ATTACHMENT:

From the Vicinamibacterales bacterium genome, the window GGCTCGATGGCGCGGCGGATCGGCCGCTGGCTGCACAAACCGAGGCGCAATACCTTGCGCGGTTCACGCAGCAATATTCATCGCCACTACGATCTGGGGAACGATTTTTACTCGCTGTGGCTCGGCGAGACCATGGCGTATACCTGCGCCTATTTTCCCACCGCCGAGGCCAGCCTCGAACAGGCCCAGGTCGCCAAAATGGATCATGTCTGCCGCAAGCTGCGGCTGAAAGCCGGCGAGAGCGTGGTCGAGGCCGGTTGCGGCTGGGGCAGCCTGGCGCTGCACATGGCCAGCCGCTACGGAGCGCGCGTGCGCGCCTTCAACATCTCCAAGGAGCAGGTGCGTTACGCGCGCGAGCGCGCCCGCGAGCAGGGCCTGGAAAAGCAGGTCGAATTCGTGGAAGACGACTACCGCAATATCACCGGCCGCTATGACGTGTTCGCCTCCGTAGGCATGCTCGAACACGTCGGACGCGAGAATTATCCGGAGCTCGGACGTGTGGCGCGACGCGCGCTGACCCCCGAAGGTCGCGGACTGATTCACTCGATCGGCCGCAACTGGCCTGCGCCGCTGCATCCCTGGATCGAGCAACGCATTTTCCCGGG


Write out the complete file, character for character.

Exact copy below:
From the Vicinamibacterales bacterium genome, the window GGCTCGATGGCGCGGCGGATCGGCCGCTGGCTGCACAAACCGAGGCGCAATACCTTGCGCGGTTCACGCAGCAATATTCATCGCCACTACGATCTGGGGAACGATTTTTACTCGCTGTGGCTCGGCGAGACCATGGCGTATACCTGCGCCTATTTTCCCACCGCCGAGGCCAGCCTCGAACAGGCCCAGGTCGCCAAAATGGATCATGTCTGCCGCAAGCTGCGGCTGAAAGCCGGCGAGAGCGTGGTCGAGGCCGGTTGCGGCTGGGGCAGCCTGGCGCTGCACATGGCCAGCCGCTACGGAGCGCGCGTGCGCGCCTTCAACATCTCCAAGGAGCAGGTGCGTTACGCGCGCGAGCGCGCCCGCGAGCAGGGCCTGGAAAAGCAGGTCGAATTCGTGGAAGACGACTACCGCAATATCACCGGCCGCTATGACGTGTTCGCCTCCGTAGGCATGCTCGAACACGTCGGACGCGAGAATTATCCGGAGCTCGGACGTGTGGCGCGACGCGCGCTGACCCCCGAAGGTCGCGGACTGATTCACTCGATCGGCCGCAACTGGCCTGCGCCGCTGCATCCCTGGATCGAGCAACGCATTTTCCCGGG